Last Wednesday, for only the third time since the credit crisis of 2008, the Federal Reserve raised interest rates.
The Federal Funds Rate—the interest rate at which the Fed lends money to banks—is now between 0.75% and one percent, which sounds like peanuts still. Those who save their money still can’t get a good return by depositing their funds in banks or by buying CDs, so the stock market will continue to do well under the most recent Fed rate hike. But, in the next 12 to 24 months, as I will explain below, we will see a whole different story.
Rising Interest Rates: What Will the Effects Be?
With the “official” inflation rate running at two percent (we all know it’s much higher) and 10-year U.S. treasuries paying around 2.5%, savers and retirees are still doomed, despite rising interest rates. The Fed says it will raise its interest rates two more times this year (both increases estimated to be one-quarter point), thus bringing the Fed’s benchmark interest rate to between 1.25% and 1.5%. This still won’t help savers much either.
On the other side of the equation, rising interest rates will be a catastrophe for consumers and the overall U.S. economy.
Consumers will see the interest they pay on credit cards jump 0.75%. Mortgage rates, which have risen by half a percentage point over the past year, will jump another 50 basis points. Mortgage rates will have gone up a full percentage point in less than two years. This makes homes less affordable and is obviously very negative for the housing market.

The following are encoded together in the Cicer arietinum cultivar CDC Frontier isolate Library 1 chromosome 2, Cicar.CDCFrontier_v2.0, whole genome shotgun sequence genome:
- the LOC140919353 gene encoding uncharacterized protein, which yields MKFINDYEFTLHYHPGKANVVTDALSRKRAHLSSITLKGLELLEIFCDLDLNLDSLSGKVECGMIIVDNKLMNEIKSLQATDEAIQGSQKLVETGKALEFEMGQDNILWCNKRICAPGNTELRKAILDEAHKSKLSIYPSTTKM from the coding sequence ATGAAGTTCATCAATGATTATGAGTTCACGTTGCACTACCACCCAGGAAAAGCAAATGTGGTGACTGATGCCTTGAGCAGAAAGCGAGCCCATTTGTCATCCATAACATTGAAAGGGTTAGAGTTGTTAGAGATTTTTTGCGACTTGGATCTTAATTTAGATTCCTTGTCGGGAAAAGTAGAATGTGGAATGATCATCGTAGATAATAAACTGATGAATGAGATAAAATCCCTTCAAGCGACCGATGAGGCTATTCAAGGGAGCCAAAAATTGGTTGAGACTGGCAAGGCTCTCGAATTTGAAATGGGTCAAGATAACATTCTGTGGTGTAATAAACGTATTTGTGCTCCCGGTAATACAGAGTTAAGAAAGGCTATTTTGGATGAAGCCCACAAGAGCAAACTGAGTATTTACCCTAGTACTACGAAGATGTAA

My Take on the Fed’s Rate Strategy
With the official U.S. unemployment rate at 4.5% and most American companies having fully recovered since the 2008 credit crisis, rising interest rates are warranted. The problem is that higher rates were needed a long time ago, with gradual increases, not several increases jammed into one year.
Economists like me were urging the Fed to start raising rates four years ago. A one-quarter percent increase per year for four years would have had rates up by a full 100 basis points today. And that would have been palatable for the economy. But stuffing four rate increases down the throat of a fragile economy over a 12-month period is extremely risky.
But that’s how the Fed works; it’s either feast or famine. I remember very clearly the last time the Fed ran rates up too fast. In June 2014, the Federal Funds Rate was one percent; by June of 2016, it was five percent! The Fed pushed up rates by 400% in less than two years. And what happened? The housing market started crashing in 2006, the stock market started crashing at the end of 2007, and we had a full-blown economic crash in 2008.
The Great Crash of 2018–2019
If the Fed goes ahead with what Fed Chair Janet Yellen said this past Wednesday and increases rates two more times in 2017 (which I’m sure the Fed will do), the rates will have gone up 400% since December 2015.
Now, some might say that going to interest rates of 1.25%–1.5% from 0.25%–0.5% isn’t a big deal, but I beg to differ. Our economy is fragile. Our national debt stands at $20.0 trillion, the stock market is at unheard-of high valuations, and corporations have borrowed billions of dollars to buy back their own stocks. How can a planned 400% increase in interest rates not crash the economy?